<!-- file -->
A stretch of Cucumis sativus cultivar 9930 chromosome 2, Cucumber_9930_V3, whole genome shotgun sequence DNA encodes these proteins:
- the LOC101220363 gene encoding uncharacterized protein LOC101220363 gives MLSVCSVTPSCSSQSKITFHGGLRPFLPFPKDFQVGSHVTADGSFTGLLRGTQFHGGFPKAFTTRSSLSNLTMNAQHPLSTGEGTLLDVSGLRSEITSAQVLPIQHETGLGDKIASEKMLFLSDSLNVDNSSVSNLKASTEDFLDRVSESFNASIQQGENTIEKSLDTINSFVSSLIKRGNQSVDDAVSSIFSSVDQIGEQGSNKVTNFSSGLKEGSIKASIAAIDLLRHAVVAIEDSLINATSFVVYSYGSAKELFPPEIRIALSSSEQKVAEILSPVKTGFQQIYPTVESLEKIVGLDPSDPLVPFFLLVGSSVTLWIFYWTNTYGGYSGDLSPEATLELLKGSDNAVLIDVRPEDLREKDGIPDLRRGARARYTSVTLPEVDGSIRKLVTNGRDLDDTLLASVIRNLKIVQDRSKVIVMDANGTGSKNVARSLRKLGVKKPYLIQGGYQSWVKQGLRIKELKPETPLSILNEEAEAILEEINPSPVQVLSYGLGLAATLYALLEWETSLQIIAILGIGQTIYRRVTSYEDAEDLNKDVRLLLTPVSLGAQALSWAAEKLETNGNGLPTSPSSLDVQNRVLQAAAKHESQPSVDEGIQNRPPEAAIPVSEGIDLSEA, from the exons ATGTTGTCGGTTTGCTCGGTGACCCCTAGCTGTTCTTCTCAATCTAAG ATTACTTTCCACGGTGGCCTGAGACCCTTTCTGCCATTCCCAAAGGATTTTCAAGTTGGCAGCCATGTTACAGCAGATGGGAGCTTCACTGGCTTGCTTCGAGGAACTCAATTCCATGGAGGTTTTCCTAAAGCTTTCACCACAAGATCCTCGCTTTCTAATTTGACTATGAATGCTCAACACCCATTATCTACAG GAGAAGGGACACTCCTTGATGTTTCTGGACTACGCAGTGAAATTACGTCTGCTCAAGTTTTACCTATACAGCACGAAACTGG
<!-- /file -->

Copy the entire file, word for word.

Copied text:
A stretch of Cucumis sativus cultivar 9930 chromosome 2, Cucumber_9930_V3, whole genome shotgun sequence DNA encodes these proteins:
- the LOC101220363 gene encoding uncharacterized protein LOC101220363 gives MLSVCSVTPSCSSQSKITFHGGLRPFLPFPKDFQVGSHVTADGSFTGLLRGTQFHGGFPKAFTTRSSLSNLTMNAQHPLSTGEGTLLDVSGLRSEITSAQVLPIQHETGLGDKIASEKMLFLSDSLNVDNSSVSNLKASTEDFLDRVSESFNASIQQGENTIEKSLDTINSFVSSLIKRGNQSVDDAVSSIFSSVDQIGEQGSNKVTNFSSGLKEGSIKASIAAIDLLRHAVVAIEDSLINATSFVVYSYGSAKELFPPEIRIALSSSEQKVAEILSPVKTGFQQIYPTVESLEKIVGLDPSDPLVPFFLLVGSSVTLWIFYWTNTYGGYSGDLSPEATLELLKGSDNAVLIDVRPEDLREKDGIPDLRRGARARYTSVTLPEVDGSIRKLVTNGRDLDDTLLASVIRNLKIVQDRSKVIVMDANGTGSKNVARSLRKLGVKKPYLIQGGYQSWVKQGLRIKELKPETPLSILNEEAEAILEEINPSPVQVLSYGLGLAATLYALLEWETSLQIIAILGIGQTIYRRVTSYEDAEDLNKDVRLLLTPVSLGAQALSWAAEKLETNGNGLPTSPSSLDVQNRVLQAAAKHESQPSVDEGIQNRPPEAAIPVSEGIDLSEA, from the exons ATGTTGTCGGTTTGCTCGGTGACCCCTAGCTGTTCTTCTCAATCTAAG ATTACTTTCCACGGTGGCCTGAGACCCTTTCTGCCATTCCCAAAGGATTTTCAAGTTGGCAGCCATGTTACAGCAGATGGGAGCTTCACTGGCTTGCTTCGAGGAACTCAATTCCATGGAGGTTTTCCTAAAGCTTTCACCACAAGATCCTCGCTTTCTAATTTGACTATGAATGCTCAACACCCATTATCTACAG GAGAAGGGACACTCCTTGATGTTTCTGGACTACGCAGTGAAATTACGTCTGCTCAAGTTTTACCTATACAGCACGAAACTGG